- His eldest son, William Bennsely Cotton, I.C.S., married Elizabeth
Marchant on September 9th 1919, at Bahraien, Oudh, India. He would die
on October 24th, 1944, aged 72 years.
- His second son, Arthur Stedman Cotton, born on August 18th, 1873, had
a distinguished Military career : he would die in 1952, aged 79, a late
Brigadier-General, "C.B., CM.G., C.B.E., D.S.O., A.M."
(the Albert Medal won "by a singular act of courage and
gallantry" on october 14th, 1919, at Novorossisk, in South
But it is his Obituary, published
in "The Times" on October 11th 1904, that allows to retrace
his life in a comprehensive way :
"A correspondent writes :- We have to record the death of Major
J.W.M. Cotton, which took place on October 8, after a short illness, at
his residence, 3, Chester-Terrace, Regent's Park. he came of a family
that has been connected with India for several generations, his
grandfather and great-grandfather having both been directors of the
Company, and one of his brothers being Sir Henry Cotton, K.C.S.I. His
father was in the Madras Civil Service, and he was born at Cumbum, in
that Presidency, on December 30, 1842. After being educated at Magdalen
School and the Forest School, he was nominated in 1860 to a cadetship in
the old Indian Army that yet remained in the gift of a Director. He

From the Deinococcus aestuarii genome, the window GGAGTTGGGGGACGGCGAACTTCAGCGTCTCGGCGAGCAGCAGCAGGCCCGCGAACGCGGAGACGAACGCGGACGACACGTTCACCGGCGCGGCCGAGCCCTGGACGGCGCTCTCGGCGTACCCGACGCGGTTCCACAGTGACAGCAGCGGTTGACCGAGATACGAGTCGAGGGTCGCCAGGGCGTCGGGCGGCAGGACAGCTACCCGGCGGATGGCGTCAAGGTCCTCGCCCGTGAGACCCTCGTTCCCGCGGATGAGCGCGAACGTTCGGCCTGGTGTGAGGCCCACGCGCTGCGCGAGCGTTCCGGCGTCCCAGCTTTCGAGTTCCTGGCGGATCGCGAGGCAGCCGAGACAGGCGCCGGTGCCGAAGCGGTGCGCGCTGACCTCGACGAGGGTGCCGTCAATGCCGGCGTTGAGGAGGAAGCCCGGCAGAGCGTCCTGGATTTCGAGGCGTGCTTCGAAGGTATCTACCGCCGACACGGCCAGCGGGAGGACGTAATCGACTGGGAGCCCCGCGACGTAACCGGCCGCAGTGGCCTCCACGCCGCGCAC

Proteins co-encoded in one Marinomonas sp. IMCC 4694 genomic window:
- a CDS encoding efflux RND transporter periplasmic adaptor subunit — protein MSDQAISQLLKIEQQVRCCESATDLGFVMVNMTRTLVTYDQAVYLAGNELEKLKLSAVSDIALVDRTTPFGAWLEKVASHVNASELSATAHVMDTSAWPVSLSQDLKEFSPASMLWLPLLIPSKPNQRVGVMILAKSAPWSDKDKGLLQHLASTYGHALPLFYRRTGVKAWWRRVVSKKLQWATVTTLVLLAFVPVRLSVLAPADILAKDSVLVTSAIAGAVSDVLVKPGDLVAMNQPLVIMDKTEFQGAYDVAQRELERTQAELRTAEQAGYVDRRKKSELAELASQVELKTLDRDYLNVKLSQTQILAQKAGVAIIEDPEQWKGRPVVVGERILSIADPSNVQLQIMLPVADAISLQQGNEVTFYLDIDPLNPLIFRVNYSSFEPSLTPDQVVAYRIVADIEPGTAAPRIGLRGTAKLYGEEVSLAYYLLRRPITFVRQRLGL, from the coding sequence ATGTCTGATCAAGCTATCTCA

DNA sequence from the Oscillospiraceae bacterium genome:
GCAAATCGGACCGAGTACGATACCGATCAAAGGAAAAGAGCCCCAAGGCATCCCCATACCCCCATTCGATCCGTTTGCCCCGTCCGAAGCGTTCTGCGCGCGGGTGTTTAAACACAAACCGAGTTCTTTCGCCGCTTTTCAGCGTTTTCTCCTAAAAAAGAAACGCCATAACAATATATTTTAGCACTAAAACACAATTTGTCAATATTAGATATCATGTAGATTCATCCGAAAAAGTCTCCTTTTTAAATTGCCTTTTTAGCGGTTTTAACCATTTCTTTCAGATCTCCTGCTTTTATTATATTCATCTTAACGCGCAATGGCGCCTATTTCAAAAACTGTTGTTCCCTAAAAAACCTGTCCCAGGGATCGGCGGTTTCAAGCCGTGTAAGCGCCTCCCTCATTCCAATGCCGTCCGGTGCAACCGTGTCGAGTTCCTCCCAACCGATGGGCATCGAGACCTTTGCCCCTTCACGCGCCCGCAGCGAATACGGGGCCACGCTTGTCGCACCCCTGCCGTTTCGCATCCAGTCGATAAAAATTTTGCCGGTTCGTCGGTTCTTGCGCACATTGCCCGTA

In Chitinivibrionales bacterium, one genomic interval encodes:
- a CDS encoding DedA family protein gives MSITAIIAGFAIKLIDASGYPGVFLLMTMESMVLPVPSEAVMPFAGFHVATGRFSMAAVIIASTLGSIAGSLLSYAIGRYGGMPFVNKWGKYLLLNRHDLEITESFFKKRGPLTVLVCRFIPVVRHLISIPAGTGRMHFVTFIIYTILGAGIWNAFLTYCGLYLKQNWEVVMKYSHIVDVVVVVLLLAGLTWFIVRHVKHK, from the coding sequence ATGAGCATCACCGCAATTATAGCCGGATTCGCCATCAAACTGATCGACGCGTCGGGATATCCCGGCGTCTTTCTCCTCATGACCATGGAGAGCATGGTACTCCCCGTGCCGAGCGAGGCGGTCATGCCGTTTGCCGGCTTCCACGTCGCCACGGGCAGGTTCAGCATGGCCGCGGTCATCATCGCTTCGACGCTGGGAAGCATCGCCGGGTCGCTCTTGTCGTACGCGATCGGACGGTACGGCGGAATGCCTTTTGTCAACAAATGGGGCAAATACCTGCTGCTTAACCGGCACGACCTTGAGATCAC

first served in the Madras Native Infantry, whence, on the final
amalgamation of the armies, he elected to join one of the newly-raised
cavalry regiments, the 21st Hussars (now Lancers). Some years later he
exchanged into the 9th Foot (now the Norfolk regiment), with which he
saw active service in the Afghan War of 1879-80, taking part in the
operations round Jugdulluk and the subsequent relief of Sherpur. During
a long service in India he was devoted to sport, especially the
tiger-shooting. On leaving the Army in 1882 he settled in the
neighbourood of Regent's Park, where he took an active interest in all
local concerns. He gave much of his time to the council meetings of the
Royal Botanic Society. Quite recently, on being appointed a J.P. for
London, he became one of the most regular attendents of the bench at
Clerkenwell Sessions. His presence will also be missed at the East India
United Service Club."
On this photograph he is wearing
on his collar the badge or rank of a Lieutenant.
He is sporting the pouch belt of the 21st Hussars, with chains and
prickers, characterized by the regimental light blue central stripe.